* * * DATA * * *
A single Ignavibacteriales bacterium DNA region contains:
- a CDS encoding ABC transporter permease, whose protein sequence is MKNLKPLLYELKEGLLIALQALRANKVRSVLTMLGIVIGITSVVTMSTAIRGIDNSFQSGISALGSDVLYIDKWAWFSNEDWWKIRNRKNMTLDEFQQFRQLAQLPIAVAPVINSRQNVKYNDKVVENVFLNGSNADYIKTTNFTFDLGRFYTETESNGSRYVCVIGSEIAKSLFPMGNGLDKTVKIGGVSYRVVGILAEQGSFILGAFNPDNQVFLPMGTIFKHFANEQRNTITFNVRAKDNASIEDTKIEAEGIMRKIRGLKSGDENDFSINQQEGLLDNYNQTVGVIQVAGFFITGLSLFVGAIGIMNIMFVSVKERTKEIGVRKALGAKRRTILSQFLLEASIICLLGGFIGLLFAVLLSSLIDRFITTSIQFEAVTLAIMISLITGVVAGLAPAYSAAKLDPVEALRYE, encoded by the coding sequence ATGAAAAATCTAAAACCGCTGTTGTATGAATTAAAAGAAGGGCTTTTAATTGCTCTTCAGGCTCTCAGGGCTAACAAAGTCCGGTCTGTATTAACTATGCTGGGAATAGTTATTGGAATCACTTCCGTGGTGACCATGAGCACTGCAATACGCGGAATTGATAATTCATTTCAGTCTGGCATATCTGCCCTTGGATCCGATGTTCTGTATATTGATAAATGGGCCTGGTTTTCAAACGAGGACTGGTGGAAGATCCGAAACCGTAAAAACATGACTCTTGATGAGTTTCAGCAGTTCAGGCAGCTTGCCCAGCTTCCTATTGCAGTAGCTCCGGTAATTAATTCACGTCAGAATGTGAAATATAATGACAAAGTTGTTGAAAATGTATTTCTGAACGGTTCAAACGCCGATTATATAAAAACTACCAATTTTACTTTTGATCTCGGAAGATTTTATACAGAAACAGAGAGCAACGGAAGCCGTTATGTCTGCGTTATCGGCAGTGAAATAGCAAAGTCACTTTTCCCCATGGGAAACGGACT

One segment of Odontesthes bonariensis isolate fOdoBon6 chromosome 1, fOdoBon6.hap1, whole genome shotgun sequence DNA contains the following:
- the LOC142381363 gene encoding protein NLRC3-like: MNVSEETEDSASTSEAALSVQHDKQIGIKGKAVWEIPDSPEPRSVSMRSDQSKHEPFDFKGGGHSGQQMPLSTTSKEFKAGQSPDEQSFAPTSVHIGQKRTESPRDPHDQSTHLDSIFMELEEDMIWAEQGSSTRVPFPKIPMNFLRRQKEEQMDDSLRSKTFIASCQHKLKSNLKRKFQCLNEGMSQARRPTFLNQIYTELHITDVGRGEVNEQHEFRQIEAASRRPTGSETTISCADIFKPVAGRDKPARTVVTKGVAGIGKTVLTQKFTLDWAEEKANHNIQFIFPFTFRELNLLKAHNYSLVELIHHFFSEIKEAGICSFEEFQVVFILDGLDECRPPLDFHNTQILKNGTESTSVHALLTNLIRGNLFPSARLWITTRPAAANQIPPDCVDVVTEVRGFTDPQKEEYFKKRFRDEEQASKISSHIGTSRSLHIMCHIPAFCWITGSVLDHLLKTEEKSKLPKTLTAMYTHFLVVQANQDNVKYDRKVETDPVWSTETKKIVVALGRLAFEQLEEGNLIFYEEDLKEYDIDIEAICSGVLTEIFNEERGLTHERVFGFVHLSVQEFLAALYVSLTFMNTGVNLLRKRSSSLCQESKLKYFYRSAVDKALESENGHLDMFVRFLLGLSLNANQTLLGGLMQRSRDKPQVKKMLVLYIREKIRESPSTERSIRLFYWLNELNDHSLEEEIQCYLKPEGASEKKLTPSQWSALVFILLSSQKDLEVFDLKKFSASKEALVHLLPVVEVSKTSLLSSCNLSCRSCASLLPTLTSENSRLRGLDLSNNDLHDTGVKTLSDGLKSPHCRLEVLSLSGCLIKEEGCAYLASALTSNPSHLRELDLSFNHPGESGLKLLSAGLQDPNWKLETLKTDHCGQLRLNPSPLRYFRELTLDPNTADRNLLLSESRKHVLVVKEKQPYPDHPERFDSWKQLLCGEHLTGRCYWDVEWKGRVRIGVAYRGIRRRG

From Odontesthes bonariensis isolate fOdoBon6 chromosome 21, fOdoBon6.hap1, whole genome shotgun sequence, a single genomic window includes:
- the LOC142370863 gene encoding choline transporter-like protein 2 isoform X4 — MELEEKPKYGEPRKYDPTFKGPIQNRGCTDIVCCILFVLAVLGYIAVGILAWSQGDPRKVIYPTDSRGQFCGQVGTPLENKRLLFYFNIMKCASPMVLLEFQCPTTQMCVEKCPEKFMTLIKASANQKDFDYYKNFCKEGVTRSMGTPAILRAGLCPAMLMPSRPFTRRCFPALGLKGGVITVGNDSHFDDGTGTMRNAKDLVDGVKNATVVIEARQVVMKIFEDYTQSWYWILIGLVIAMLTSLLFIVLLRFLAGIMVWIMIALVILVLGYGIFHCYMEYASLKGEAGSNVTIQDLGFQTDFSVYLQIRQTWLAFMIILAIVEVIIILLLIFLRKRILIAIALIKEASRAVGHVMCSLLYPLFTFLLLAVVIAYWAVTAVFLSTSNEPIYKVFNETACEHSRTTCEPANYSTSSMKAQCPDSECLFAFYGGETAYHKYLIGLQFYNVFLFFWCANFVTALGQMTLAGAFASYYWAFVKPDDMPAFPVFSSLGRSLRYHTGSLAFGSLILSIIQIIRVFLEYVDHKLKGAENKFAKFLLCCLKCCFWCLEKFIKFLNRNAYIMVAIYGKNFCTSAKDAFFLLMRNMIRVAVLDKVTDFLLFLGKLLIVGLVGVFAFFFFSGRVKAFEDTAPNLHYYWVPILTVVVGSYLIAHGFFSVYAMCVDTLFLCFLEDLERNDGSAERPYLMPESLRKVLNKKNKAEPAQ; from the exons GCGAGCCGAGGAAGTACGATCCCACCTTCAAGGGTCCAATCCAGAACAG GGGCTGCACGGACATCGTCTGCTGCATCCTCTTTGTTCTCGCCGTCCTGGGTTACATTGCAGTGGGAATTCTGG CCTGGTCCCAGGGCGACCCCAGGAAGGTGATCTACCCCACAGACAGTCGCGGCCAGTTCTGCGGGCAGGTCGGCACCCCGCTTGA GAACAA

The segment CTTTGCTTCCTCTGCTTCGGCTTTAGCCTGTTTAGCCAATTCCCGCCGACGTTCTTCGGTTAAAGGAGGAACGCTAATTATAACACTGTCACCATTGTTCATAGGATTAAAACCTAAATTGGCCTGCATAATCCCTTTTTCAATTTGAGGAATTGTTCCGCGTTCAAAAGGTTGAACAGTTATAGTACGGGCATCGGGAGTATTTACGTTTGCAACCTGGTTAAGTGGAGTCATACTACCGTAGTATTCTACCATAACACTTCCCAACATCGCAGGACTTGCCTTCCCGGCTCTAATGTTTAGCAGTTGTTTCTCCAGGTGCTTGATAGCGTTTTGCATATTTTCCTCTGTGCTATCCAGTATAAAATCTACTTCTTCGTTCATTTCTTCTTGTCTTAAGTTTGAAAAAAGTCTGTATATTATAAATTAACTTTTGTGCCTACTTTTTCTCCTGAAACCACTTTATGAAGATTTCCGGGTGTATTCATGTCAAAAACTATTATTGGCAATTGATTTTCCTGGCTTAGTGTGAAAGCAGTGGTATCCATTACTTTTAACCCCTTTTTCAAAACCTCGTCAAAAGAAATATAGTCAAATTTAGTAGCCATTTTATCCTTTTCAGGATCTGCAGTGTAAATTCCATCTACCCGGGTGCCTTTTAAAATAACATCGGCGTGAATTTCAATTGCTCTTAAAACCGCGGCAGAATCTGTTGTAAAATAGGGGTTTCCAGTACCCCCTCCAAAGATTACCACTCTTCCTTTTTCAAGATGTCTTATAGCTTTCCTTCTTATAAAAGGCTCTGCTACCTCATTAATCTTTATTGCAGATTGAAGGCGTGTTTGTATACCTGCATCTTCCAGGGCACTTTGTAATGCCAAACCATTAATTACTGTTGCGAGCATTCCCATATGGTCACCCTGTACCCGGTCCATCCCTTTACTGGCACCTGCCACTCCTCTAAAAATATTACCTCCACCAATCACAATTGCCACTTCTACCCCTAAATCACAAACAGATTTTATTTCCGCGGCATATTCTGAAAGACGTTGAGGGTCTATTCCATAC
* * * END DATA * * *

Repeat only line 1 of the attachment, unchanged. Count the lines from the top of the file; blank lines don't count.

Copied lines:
A single Ignavibacteriales bacterium DNA region contains: